Intellectual Property Rights

Working in Europe | Intellectual Property Rights, Research Landscape | Luxembourg

LUXEMBOURG: an IP-conscious country


Luxembourg has been proactive in developing its IP standards, and is party to all the major IP treaties and conventions. 

Luxembourg signed the European Patent Convention in October 1977, which established the European Patent Office (EPO).

The country is well aware of the importance of IP and thus offers a responsive and supportive environment to stimulate intellectual property management. Therefore, the authorities have created a safe environment for IP by implementing EU directives as well as international agreements and treaties.


© SIP, tous droits réservés


According to the World Intellectual Property Organization (WIPO), the term ‘intellectual property’ refers to “creations of the mind: inventions, literary and artistic work, and symbols, names, images or designs used in commerce”.


Intellectual Property Rights (IPRs) are a complex legal issue and laws regulating them can vary from country to country. Policies and practices should define sharing of ownership of the IPR generated between the researchers and the employers or any other third party (including commercial or industrial organisation). In the case of third parties, the ownership should be provided for under specific collaboration agreements or other types of agreement.

Intellectual property is divided into two categories:


Copyright word cloud

A sign used on goods that have a specific geographical origin and possess qualities or a reputation due to that place of origin.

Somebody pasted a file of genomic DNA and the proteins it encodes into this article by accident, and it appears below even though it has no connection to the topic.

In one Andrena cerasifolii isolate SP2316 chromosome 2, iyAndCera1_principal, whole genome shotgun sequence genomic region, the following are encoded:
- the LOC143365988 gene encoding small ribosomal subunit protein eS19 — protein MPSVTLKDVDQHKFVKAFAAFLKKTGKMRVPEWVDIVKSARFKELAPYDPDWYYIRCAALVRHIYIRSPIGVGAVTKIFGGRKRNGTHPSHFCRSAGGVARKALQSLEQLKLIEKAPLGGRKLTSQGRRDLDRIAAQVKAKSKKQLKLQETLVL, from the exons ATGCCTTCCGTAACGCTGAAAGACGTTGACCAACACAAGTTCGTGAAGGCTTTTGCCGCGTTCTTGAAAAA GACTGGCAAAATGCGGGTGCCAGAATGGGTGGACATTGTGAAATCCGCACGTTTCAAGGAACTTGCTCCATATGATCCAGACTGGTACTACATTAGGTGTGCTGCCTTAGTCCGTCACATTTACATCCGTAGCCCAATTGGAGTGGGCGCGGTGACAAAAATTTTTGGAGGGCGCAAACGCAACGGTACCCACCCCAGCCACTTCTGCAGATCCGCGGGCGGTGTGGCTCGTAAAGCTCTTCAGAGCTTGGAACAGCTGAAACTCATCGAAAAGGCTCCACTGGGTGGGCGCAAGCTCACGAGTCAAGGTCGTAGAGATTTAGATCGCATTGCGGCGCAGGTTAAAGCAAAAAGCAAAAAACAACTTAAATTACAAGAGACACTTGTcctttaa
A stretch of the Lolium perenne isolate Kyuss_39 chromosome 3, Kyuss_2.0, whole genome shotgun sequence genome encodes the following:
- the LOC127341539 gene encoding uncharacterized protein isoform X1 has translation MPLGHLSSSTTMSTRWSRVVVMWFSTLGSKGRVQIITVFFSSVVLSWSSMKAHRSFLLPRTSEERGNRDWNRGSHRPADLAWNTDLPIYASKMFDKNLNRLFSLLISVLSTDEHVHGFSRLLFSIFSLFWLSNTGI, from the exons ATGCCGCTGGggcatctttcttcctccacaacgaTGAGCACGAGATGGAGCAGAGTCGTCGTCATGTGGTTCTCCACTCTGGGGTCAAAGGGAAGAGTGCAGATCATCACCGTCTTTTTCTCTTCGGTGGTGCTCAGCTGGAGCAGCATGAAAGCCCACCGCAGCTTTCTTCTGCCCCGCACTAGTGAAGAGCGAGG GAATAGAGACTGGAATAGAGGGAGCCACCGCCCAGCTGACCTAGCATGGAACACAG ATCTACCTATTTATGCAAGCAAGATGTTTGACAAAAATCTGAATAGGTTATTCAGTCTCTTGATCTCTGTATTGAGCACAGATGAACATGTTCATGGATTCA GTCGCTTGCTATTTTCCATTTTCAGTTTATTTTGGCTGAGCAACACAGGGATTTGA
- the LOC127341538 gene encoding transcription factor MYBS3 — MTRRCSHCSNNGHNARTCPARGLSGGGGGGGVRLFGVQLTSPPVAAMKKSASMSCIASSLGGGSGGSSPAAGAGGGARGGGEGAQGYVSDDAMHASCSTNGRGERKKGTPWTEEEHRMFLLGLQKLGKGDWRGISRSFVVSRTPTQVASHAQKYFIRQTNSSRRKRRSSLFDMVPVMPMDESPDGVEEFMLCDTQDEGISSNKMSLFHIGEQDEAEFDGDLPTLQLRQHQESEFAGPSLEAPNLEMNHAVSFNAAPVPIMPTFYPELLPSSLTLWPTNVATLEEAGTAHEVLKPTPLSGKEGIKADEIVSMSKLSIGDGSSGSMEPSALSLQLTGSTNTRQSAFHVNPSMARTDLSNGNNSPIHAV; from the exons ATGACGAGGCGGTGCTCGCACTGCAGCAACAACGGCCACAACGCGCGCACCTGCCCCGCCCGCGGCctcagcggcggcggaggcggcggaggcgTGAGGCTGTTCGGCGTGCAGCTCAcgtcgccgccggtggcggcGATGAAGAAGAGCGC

Main institutions managing IPRs





One of the key elements in the Luxembourg Government’s policy of adding value and support in the field of IP has been the creation of the Intellectual Property Institute Luxembourg (IPIL). Officially approved in August 2014, the IPIL gathers, within one place, both national and international expertise in identification, securisation, protection, exploitation and legal aspects of IP rights.

IPIL is actively involved in European networks and projects, e.g. as part of the consortium of the European IPR Helpdesk. This official IP service initiative of the European Commission provides free-of-charge, first-line advice and information on Intellectual Property (IP) and Intellectual Property Rights (IPRs). The service is targeted at researchers and European small and medium-sized enterprises (SMEs) participating in EU-funded collaborative research projects. In addition, it addresses SMEs involved in international technology transfer processes.

Legal texts

Most legal texts can be found at the Intellectual property office at the Ministry of the Economy: